As our nation becomes ever more polarized, I'm finding comfort in a poem by Robert Frost, "Choose Something Like a Star." First published in 1943, the poem begins with the poet imploring the star to "Say something to us we can learn/By heart..." But all the star reveals is, "I burn." The poet asks for more. Still, the star remains silent until, at last, it asks something of us, its viewers on Earth: Rather than allowing ourselves to be "swayed" by passion to idolatry or brutality, it asks that we "choose something like a star/To stay our minds on and be staid."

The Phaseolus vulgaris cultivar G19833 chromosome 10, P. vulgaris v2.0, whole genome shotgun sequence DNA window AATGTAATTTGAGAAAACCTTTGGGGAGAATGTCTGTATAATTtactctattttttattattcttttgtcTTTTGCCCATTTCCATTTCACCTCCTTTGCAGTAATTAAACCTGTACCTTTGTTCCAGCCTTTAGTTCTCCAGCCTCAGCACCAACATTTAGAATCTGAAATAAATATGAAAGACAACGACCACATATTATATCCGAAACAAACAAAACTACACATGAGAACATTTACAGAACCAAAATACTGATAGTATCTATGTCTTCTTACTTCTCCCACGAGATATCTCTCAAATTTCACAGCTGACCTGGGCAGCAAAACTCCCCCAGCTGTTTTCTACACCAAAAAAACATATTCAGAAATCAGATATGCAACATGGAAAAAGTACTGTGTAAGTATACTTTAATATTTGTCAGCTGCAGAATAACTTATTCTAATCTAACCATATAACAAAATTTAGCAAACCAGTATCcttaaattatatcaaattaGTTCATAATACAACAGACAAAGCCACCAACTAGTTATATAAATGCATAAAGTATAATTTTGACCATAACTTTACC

Too often, we allow ourselves to obsess on the latest news, the latest outrage to the ideas and alliances to which we claim affinity. To stay our minds on a star means to hold to more lasting truths--our common humanity and mortality in the face of an indifferent universe--and to dedicate our thoughts, speech, and actions to working together to foster harmony in our spheres of influence. So tonight, set aside a moment to silence the news. Go outside, breathe deeply, and contemplate a star.
(Photo of "Stars in the Night Sky" by George Hodan is in the public domain. Thank you, George, for sharing your beautiful image. "Choose Something Like a Star" is from Robert Frost's collection Come In and Other Poems, published in 1943.)